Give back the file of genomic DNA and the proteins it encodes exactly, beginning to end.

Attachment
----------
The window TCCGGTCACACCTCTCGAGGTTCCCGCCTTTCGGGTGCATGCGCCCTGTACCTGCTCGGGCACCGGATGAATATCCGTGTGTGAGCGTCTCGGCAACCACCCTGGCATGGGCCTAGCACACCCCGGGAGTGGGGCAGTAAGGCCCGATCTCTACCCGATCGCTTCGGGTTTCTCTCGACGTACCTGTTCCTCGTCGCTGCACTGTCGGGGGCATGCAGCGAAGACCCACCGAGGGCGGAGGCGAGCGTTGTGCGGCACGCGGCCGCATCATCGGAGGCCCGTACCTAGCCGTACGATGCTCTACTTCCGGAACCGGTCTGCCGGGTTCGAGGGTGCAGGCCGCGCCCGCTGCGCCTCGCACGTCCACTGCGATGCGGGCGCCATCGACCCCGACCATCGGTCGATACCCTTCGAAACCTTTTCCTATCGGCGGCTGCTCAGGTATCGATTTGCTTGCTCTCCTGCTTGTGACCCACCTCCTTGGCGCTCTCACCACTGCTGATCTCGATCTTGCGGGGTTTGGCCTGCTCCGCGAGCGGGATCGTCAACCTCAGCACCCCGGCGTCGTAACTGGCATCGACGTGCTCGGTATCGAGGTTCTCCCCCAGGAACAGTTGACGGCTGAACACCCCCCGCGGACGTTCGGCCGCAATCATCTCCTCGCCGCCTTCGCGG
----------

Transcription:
The window TCCGGTCACACCTCTCGAGGTTCCCGCCTTTCGGGTGCATGCGCCCTGTACCTGCTCGGGCACCGGATGAATATCCGTGTGTGAGCGTCTCGGCAACCACCCTGGCATGGGCCTAGCACACCCCGGGAGTGGGGCAGTAAGGCCCGATCTCTACCCGATCGCTTCGGGTTTCTCTCGACGTACCTGTTCCTCGTCGCTGCACTGTCGGGGGCATGCAGCGAAGACCCACCGAGGGCGGAGGCGAGCGTTGTGCGGCACGCGGCCGCATCATCGGAGGCCCGTACCTAGCCGTACGATGCTCTACTTCCGGAACCGGTCTGCCGGGTTCGAGGGTGCAGGCCGCGCCCGCTGCGCCTCGCACGTCCACTGCGATGCGGGCGCCATCGACCCCGACCATCGGTCGATACCCTTCGAAACCTTTTCCTATCGGCGGCTGCTCAGGTATCGATTTGCTTGCTCTCCTGCTTGTGACCCACCTCCTTGGCGCTCTCACCACTGCTGATCTCGATCTTGCGGGGTTTGGCCTGCTCCGCGAGCGGGATCGTCAACCTCAGCACCCCGGCGTCGTAACTGGCATCGACGTGCTCGGTATCGAGGTTCTCCCCCAGGAACAGTTGACGGCTGAACACCCCCCGCGGACGTTCGGCCGCAATCATCTCCTCGCCGCCTTCGCGG